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Agriculture and Human Values

, Volume 8, Issue 1–2, pp 59–66 | Cite as

The indigenous knowledge of ecological processes among peasants in the People's Republic of China

  • Paul M. Chandler
Article

Abstract

A decision-tree model of an indigenous forest management system centered around shamu (Cunninghamia lanceolata),an important timber species in China, was constructed from extensive interviews with peasants in two villages in Fujian Province, China. From this model additional interviews were conducted to elicit from these peasants their reasons for selecting among decision alternatives. Those reasons that were of an ecological nature were discussed in detail with the peasants to elicit indigenous interpretations of ecological processes in order to test an hypothesis that a strong analogy exists between traditional indigenous and scientific knowledge of ecological processes.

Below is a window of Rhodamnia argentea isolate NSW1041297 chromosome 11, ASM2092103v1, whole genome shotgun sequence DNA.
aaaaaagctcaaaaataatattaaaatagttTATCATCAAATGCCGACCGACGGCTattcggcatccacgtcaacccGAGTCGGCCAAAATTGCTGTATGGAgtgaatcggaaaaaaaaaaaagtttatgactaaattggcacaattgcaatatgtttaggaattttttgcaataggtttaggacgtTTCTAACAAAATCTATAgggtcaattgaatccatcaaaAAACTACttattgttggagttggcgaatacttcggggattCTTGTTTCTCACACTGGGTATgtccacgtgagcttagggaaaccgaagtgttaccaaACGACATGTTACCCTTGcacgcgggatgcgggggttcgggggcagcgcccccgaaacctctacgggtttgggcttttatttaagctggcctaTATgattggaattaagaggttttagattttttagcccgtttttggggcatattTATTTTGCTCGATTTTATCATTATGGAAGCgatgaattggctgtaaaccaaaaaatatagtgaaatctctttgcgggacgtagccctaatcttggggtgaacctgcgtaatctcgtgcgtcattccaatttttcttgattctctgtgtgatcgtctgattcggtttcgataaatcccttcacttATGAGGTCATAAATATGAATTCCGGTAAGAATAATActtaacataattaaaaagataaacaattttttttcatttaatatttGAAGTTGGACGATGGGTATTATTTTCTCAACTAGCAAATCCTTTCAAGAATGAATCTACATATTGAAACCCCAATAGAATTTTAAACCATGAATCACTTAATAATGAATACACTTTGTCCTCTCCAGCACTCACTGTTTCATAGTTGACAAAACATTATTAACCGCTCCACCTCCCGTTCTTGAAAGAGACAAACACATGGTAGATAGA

Three cases are presented that test this hypothesis. These three cases concern the effect of intercrops on the growth of shamu,the relative merits of seedlings and root collar sprout cuttings for forest regeneration, and the effects of repeated plantings of shamuon soil chemistry. All three cases provide strong support for the research hypothesis and suggest that, even in the absence of a formalized scientific method, humans exercise mental processes typical of scientific thinking. This phenomenon is called proto-science.

Key words

indigenous knowledge agroforestry proto-science shamu Cunninghamia lanceolata ethnoecology 

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Copyright information

© Kluwer Academic Publishers 1991

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  • Paul M. Chandler

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